Nelson's Ice Cream is a local institution. Opened in 1923, the original humble, ramshackle scoop shop in Stillwater earned legions of fans thanks to its ungodly portions of velveteen Cedar Crest and Kemps ice creams (Cedar Crest is made just north of the Twin Cities in Cedarburg, Wisconsin, and Kemps is a Twin Cities company).
After 91 years in business, the purveyors of all things grandiose have opened a second location in the former Palumbo's Pizzeria in St. Paul. Not surprisingly, the Mac-Groveland neighborhood is quite taken with this new arrival.
The Snelling Avenue digs put a modern twist on the idealized ice cream shops of yore, as does the price to portion ratio. Crowds overrun the shop's confines, so it's easy to see why most customers migrate to the sizable patio that abuts the shop's front entry, even if seating is available in the cheery red dining room.
We tried two child-sized cones ($3.50/$4.50 with a waffle cone). The first was a combo of Coconut Joy and Butter Pecan. The former is the star of Cedar Crest's endless flavor factory, and tastes like Almond Joy in ice cream form while the latter was high on the butterfat, but low on smoky pecan sweetness, which would've toned down its richness. While the waffle cone was formidable, it's no challenge to Izzy's, which arguably makes the best in town.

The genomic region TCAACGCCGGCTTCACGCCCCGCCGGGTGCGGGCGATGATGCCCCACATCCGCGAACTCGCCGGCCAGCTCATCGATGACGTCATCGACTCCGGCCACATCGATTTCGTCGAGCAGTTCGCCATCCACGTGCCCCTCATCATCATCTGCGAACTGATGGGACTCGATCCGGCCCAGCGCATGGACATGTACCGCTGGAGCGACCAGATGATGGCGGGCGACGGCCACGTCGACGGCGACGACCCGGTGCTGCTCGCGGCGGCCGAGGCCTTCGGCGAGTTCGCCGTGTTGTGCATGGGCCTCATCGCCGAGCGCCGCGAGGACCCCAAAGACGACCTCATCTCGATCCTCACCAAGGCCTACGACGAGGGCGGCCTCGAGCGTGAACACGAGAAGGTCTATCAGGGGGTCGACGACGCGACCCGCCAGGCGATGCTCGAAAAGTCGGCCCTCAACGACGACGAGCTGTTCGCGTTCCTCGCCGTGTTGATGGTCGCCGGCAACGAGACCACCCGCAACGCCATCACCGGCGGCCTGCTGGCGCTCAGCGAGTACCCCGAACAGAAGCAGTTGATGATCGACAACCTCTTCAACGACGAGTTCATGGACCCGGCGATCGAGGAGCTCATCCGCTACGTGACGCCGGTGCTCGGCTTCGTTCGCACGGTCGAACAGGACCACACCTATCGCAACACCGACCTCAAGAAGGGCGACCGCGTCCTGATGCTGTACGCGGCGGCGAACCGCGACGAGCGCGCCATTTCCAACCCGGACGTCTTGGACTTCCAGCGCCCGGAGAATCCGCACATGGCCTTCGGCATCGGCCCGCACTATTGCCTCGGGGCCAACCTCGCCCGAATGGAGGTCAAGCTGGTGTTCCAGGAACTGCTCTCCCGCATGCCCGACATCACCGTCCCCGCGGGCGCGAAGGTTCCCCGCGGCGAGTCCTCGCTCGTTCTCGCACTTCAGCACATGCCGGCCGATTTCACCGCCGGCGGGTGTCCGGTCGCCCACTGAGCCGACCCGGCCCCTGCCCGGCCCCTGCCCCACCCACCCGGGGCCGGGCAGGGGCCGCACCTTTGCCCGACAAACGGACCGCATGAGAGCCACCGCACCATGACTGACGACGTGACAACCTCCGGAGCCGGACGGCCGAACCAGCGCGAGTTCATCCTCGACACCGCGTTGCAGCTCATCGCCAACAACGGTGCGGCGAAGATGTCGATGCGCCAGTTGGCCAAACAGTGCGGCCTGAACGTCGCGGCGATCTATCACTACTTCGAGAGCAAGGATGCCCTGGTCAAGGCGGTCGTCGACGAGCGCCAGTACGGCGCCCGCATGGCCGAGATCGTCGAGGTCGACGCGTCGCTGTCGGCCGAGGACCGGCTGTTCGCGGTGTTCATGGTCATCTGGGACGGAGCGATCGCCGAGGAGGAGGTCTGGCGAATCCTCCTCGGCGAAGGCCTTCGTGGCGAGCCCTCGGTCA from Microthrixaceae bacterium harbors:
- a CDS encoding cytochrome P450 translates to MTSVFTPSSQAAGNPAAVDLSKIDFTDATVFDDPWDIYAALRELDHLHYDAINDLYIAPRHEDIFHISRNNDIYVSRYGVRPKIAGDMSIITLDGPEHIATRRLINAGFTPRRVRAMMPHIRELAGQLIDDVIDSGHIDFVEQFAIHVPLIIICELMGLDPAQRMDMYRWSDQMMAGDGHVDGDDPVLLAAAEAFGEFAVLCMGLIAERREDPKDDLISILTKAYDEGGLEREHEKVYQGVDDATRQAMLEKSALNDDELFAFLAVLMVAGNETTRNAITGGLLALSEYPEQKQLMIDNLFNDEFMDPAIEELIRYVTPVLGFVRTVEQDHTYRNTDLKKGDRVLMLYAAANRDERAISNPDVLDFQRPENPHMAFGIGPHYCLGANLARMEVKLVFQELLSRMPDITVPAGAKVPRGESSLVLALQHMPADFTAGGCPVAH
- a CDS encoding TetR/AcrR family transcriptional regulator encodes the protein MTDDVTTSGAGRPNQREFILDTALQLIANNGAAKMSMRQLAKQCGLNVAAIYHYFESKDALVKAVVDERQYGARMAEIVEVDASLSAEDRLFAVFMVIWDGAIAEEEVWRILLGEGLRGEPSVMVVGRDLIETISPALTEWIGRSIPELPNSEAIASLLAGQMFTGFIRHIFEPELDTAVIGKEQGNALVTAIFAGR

The second serving featured Strawberry and Toasted Almond Fudge ice cream. Unlike many strawberry ice creams, Nelson's wasn't overly sweet, which showcased the luscious fruit. The Toasted Almond Fudge was delicious in the way that every chocolate ice cream inherently is. Though other flavors at Nelson's warrant more attention, this is the way to go if you're a chocolate junkie.
If you thought Nelson's portions couldn't get any bigger, think again. Competitive eaters and unapologetic gluttons can take a swing at the Lumberjack ($10), a five-scoop, three-topping monstrosity. Finishing the whole sundae merits a Polaroid on Nelson's wall-of-fame.
Though Cedar Crest and Kemps are readily available in select supermarkets, they seem to taste better at Nelson's -- in part because of the nostalgia of walking into a scoop shop and ordering an unadulterated, all-American ice cream cone. This shop has a winning formula that could make Nelson's a neighborhood mainstay for another 91 years.